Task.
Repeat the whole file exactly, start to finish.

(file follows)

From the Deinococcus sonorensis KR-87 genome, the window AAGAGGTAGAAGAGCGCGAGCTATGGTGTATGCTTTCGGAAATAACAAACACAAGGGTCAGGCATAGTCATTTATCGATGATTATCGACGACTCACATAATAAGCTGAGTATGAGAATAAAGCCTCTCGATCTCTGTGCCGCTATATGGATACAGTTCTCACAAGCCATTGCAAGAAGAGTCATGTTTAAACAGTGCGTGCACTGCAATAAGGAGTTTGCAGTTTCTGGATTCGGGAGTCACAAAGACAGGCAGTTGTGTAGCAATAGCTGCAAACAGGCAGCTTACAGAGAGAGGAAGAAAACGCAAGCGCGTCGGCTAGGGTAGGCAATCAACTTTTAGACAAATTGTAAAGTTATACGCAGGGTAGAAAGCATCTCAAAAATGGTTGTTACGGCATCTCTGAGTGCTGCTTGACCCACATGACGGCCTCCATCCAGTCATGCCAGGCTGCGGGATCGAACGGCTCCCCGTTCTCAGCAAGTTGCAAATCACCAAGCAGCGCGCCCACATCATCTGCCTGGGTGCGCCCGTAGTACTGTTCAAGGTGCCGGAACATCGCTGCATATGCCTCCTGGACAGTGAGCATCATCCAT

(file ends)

From the Deinococcus sonorensis KR-87 genome, the window AAGAGGTAGAAGAGCGCGAGCTATGGTGTATGCTTTCGGAAATAACAAACACAAGGGTCAGGCATAGTCATTTATCGATGATTATCGACGACTCACATAATAAGCTGAGTATGAGAATAAAGCCTCTCGATCTCTGTGCCGCTATATGGATACAGTTCTCACAAGCCATTGCAAGAAGAGTCATGTTTAAACAGTGCGTGCACTGCAATAAGGAGTTTGCAGTTTCTGGATTCGGGAGTCACAAAGACAGGCAGTTGTGTAGCAATAGCTGCAAACAGGCAGCTTACAGAGAGAGGAAGAAAACGCAAGCGCGTCGGCTAGGGTAGGCAATCAACTTTTAGACAAATTGTAAAGTTATACGCAGGGTAGAAAGCATCTCAAAAATGGTTGTTACGGCATCTCTGAGTGCTGCTTGACCCACATGACGGCCTCCATCCAGTCATGCCAGGCTGCGGGATCGAACGGCTCCCCGTTCTCAGCAAGTTGCAAATCACCAAGCAGCGCGCCCACATCATCTGCCTGGGTGCGCCCGTAGTACTGTTCAAGGTGCCGGAACATCGCTGCATATGCCTCCTGGACAGTGAGCATCATCCAT